GREEN BAY, Wis. -- Aaron Rodgers usually reserves his championship-belt celebration for rushing touchdowns, so it was somewhat surprising to see the Green Bay Packers quarterback go to it after his 10-yard touchdown pass to Jordy Nelson in Monday night's win over the Atlanta Falcons.
"I just wanted to remind people you can do that celebration and not hurt yourself," Rodgers said Tuesday on his radio show on 540 ESPN Radio Milwaukee. "It wasn't even really a big one. It was just a little one."
In Week 3, Detroit Lions linebacker Stephen Tulloch mocked Rodgers' move -- which has become known as the discount double check after his State Farm commercials -- and in the process tore his ACL after celebrating a sack of Rodgers.
Rodgers appeared especially fiery during the Falcons game, which was his 100th career start. Several times he took off running and refused to slide, leaving himself open to hits, including a late hit by defensive end Tyson Jackson at the end of a scramble toward the end of the first quarter. Rodgers said he will probably get a talking-to this week from general manager Ted Thompson about the benefits of sliding.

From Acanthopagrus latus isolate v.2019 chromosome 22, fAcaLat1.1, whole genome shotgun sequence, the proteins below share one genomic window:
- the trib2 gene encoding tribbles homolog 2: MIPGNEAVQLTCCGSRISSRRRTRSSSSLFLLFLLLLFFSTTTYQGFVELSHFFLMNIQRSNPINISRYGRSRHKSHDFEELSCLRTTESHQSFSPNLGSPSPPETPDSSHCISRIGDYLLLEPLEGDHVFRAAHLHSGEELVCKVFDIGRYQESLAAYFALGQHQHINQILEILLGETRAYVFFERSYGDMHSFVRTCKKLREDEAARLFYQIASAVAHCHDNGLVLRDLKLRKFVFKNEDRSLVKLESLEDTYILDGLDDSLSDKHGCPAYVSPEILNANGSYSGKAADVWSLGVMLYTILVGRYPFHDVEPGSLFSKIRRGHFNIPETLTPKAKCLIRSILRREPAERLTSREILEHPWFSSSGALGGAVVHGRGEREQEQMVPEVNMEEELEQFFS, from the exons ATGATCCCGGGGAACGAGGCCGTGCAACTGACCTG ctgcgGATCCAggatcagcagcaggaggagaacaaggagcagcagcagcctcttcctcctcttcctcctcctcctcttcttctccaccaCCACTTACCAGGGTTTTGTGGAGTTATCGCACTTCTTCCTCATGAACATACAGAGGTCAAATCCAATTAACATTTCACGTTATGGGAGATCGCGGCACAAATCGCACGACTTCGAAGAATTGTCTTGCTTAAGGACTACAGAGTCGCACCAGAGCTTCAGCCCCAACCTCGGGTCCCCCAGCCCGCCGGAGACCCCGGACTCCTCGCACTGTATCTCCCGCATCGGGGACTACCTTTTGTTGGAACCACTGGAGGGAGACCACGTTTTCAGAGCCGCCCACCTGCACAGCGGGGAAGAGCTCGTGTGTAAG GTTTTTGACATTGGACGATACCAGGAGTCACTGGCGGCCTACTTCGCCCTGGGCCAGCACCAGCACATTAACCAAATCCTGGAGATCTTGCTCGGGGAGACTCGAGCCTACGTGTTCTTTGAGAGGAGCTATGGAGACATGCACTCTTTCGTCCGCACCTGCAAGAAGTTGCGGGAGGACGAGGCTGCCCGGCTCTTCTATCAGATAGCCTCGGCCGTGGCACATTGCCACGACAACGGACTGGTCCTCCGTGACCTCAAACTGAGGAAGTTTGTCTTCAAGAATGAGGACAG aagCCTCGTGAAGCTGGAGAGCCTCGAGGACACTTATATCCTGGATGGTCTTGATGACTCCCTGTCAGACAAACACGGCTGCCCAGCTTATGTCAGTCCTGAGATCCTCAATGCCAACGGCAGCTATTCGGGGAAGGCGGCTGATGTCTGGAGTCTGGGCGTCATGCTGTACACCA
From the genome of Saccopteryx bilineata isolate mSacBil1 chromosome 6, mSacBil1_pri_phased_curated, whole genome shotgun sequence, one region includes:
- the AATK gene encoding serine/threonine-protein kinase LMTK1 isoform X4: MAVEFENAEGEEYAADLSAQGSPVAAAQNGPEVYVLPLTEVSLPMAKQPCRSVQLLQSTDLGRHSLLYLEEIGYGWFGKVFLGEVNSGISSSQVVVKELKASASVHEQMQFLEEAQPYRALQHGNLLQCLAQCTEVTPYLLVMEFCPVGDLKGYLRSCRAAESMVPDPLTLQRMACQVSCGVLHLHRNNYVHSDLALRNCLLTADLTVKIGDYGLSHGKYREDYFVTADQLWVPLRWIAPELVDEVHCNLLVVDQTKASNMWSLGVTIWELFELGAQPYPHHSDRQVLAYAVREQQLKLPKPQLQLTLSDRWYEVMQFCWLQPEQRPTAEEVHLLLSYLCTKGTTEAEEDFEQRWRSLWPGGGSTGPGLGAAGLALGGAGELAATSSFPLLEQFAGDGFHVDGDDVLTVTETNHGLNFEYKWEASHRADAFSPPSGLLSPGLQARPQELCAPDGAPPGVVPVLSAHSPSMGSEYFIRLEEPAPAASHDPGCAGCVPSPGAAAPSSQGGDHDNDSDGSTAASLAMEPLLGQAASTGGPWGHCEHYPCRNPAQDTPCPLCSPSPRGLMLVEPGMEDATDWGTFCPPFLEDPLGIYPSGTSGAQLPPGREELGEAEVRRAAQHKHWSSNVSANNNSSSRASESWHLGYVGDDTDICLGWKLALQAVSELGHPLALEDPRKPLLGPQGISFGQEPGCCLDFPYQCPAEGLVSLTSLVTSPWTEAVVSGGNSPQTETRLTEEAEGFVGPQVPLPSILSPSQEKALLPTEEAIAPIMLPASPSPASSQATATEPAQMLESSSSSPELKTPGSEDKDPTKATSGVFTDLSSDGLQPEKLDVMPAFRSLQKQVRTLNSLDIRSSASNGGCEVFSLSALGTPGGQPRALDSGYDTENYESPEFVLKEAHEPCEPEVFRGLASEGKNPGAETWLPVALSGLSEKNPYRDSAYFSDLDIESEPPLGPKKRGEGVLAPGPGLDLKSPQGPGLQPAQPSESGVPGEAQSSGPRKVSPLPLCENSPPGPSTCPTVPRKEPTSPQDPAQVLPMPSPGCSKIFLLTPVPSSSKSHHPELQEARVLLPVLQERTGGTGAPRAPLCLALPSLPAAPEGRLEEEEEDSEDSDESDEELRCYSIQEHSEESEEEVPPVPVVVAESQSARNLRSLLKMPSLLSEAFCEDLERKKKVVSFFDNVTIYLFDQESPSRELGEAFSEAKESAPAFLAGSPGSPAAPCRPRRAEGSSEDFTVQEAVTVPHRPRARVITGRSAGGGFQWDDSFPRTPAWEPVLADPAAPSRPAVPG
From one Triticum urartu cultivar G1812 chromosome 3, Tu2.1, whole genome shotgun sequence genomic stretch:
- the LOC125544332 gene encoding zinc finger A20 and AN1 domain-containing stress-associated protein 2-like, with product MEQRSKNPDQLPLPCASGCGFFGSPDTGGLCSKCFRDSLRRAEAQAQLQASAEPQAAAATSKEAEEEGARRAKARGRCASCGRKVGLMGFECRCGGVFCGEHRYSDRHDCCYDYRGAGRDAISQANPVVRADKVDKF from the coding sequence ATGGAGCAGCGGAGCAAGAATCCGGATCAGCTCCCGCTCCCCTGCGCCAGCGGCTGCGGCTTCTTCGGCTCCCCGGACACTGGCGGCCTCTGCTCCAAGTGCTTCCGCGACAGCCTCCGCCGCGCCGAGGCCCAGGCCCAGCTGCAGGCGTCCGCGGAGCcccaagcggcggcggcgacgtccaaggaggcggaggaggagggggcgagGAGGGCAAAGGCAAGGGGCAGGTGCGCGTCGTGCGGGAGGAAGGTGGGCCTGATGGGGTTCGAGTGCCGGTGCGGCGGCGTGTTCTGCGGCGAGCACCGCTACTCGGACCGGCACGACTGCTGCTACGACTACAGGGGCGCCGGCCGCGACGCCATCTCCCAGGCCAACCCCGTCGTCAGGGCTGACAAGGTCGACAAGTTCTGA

"Sometimes you just want to feel like a football player," Rodgers said. "Ted probably didn't appreciate it, and he usually will tell me at some point this week, I'm sure, that sliding is always a good option. So I look forward to that conversation with Ted."
Tulloch later took to Twitter to send Rodgers a quick shout-out -- but not before taking issue with the characterization that he got injured doing his own rendition of the quarterback's discount double check.
Despite improving to 10-3, Monday night's game was hardly the low-stress victory the Packers have gotten used to at Lambeau Field this season. They jumped out to a 31-7 lead and then had to hang on as quarterback Matt Ryan and receiver Julio Jones (who caught 11 passes for 259 yards) nearly rallied the Falcons to a victory.
Asked on his show whether his confidence in the Packers has waned after their near-collapse, Rodgers offered a one-word answer: "No."